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Care Worker Vaccine Mandate Lawful Tribunal Rules

Five care home workers who lost their jobs after refusing to have the Covid vaccination were lawfully dismissed, a judge has ruled.

The staff who worked for Barchester Healthcare were dismissed for refusing Covid-19 vaccinations without any medical exemption.

The employment judge dismissed claims of unfair dismissal saying the home had fired the unvaccinated staff in order to protect clinically vulnerable lives.

From 11 November 2021 CQC registered care homes could only use staff to provide care who can prove that they’ve had two doses of the COVID-19 vaccine (or are medically exempt), following the introduction of mandatory vaccinations for adult social care workers. Care staff across England were told to have their first vaccination by September 16 to meet the November 11 cut-off.

However, in March this year the legal requirement for health and social care staff to be double jabbed was removed, following an exodus of staff.

The U-turn followed a public consultation, where 90% of responses supported the mandate removal.

The care workers contended they should not have lost their jobs for refusing to comply with the vaccination policy saying they turned down the vaccine due to their spiritual and philosophical beliefs.

However, the employment tribunal ruled that the workers had not been fired without good reason, ruling that healthcare firm had the ‘legitimate aim of minimising the risk of death and serious illness amongst residents and staff’ and such a move was ‘necessary in a democratic society’.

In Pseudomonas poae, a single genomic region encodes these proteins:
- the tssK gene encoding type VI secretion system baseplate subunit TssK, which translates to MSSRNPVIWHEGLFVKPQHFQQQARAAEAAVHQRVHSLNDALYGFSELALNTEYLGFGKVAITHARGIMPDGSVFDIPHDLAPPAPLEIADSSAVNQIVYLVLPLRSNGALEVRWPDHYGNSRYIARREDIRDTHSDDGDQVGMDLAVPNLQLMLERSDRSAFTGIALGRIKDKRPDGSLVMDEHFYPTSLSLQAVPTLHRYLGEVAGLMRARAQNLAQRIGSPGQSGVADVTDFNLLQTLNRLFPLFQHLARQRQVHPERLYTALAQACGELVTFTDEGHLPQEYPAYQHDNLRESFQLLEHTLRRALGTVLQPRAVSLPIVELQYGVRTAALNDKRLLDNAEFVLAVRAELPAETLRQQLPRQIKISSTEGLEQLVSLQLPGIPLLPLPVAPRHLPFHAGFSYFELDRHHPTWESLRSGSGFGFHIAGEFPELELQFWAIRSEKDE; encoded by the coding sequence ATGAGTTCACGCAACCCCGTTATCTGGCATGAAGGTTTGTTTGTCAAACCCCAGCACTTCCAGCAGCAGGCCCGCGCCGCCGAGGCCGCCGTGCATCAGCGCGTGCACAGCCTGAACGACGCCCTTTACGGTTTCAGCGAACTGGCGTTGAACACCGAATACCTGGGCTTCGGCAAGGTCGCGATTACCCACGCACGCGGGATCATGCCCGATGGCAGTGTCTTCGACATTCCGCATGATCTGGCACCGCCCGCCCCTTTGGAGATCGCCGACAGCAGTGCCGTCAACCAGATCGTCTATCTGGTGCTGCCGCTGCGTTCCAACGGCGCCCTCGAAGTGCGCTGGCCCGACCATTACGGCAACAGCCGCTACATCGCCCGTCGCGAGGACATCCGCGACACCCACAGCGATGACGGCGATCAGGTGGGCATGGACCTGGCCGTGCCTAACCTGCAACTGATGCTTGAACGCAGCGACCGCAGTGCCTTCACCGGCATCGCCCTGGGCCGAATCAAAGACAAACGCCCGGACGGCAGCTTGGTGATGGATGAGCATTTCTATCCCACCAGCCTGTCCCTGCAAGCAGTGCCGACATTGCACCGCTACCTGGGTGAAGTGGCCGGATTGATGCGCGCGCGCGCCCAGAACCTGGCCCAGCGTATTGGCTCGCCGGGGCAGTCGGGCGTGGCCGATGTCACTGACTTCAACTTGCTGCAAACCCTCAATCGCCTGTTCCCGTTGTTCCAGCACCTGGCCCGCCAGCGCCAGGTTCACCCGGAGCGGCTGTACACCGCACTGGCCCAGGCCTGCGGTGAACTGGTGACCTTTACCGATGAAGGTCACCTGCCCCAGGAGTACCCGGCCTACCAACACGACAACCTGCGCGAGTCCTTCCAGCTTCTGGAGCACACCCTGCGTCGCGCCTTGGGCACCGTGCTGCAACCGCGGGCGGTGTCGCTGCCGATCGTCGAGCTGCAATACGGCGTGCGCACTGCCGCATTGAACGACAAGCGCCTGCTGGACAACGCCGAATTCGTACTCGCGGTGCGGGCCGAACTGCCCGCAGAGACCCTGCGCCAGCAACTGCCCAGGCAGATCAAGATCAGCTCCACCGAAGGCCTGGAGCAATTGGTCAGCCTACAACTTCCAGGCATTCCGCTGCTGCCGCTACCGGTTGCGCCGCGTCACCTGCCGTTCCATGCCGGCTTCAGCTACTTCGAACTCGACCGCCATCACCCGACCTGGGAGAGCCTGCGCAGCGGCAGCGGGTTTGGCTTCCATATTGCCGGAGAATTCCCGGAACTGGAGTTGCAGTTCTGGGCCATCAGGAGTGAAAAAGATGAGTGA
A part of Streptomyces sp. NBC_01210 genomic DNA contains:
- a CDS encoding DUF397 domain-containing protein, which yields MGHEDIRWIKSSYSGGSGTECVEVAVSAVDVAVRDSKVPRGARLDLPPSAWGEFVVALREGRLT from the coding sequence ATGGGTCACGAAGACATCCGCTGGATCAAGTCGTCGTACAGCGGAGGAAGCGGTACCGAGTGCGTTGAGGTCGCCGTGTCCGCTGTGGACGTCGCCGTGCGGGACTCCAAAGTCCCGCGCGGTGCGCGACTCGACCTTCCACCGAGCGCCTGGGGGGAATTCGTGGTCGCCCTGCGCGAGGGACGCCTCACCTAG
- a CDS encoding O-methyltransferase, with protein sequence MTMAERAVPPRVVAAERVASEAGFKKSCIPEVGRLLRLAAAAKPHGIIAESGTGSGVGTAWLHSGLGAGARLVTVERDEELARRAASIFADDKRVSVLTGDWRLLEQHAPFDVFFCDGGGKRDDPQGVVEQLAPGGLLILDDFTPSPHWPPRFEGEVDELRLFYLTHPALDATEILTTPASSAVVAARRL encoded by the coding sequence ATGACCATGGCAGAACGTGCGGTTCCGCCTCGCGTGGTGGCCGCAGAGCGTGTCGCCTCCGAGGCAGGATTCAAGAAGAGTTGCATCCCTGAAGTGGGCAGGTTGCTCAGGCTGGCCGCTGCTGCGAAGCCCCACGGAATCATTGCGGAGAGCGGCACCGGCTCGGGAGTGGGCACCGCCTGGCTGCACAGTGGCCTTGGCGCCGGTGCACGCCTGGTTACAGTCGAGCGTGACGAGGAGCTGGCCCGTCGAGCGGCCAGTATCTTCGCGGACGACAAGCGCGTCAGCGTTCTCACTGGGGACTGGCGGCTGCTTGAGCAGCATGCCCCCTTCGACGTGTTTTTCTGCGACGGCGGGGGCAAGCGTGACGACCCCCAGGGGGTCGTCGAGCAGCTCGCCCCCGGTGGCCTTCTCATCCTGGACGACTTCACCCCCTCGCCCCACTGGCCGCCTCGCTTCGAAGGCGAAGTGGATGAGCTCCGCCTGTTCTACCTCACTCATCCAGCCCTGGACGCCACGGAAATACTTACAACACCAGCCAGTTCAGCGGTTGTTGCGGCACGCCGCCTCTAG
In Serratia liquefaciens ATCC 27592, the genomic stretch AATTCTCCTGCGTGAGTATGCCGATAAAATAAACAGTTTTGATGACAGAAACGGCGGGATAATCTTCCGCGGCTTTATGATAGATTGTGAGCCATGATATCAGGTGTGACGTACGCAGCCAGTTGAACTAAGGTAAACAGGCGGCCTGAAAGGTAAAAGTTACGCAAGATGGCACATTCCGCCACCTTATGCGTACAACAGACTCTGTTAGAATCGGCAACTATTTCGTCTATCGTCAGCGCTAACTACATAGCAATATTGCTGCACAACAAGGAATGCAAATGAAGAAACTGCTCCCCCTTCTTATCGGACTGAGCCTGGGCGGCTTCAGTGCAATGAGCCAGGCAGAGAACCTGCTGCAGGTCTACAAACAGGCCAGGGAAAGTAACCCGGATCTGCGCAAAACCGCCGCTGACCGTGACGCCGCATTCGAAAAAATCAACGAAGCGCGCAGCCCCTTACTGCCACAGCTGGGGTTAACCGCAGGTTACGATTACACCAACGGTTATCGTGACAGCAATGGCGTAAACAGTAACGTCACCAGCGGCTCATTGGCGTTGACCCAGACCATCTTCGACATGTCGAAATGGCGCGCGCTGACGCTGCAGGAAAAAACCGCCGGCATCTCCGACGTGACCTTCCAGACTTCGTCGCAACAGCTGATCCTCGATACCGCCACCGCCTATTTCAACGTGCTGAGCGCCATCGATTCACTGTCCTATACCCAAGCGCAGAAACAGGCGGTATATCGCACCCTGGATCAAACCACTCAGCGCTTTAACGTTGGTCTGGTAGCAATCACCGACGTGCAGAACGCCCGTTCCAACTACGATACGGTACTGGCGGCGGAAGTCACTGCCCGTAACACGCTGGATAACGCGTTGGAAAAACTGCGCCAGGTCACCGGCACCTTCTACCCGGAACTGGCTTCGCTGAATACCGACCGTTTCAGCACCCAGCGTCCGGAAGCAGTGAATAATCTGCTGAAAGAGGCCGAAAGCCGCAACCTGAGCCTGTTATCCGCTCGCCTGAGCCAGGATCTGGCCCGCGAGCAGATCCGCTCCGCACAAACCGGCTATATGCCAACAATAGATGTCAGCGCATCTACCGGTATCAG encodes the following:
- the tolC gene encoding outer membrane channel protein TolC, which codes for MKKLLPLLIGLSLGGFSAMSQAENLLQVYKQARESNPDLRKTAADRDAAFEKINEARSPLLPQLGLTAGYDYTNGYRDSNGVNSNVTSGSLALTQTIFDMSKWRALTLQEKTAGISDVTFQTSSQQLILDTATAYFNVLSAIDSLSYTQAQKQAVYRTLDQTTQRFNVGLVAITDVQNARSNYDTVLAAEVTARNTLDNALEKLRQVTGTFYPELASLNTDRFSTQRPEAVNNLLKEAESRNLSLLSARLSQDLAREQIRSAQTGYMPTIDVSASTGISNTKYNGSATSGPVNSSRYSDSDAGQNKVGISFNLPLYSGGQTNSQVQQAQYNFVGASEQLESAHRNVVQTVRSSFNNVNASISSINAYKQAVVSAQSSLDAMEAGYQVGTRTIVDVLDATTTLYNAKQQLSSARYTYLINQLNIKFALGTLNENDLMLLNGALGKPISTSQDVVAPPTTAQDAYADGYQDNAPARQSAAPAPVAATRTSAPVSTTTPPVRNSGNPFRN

Employment Judge Neil Maidment said: ‘Barchester Healthcare was seeking to minimise the risk of death, putting genuine value on the saving of any resident’s life.

‘Any contrary attitude from a care home provider might have been regarded as disturbing.’

Judge Maidment recognised that the reason for sacking the workers, while ‘unusual’, was ‘genuine and substantial’ and said the company ‘believed its policy of (subject to medical exemption) only employing vaccinated care home staff would save lives’.

Adding that the company never proposed vaccination by force.

‘It was at pains, throughout the introduction of the policy, to reaffirm that it recognised vaccines could not be mandated, that vaccination was the choice of the individual, that consent had to be given freely and consent to future vaccinations could be withdrawn at any stage.

‘Vaccination was not at this point in time mandated by law, but vaccination was not physically forced upon any of the claimants.

‘Whilst they would not have judged it as a free choice given the obvious implications of a loss of employment, it was a choice they had.’

‘The tribunal concludes that any interference with human rights in the circumstances of this case was proportionate.’

















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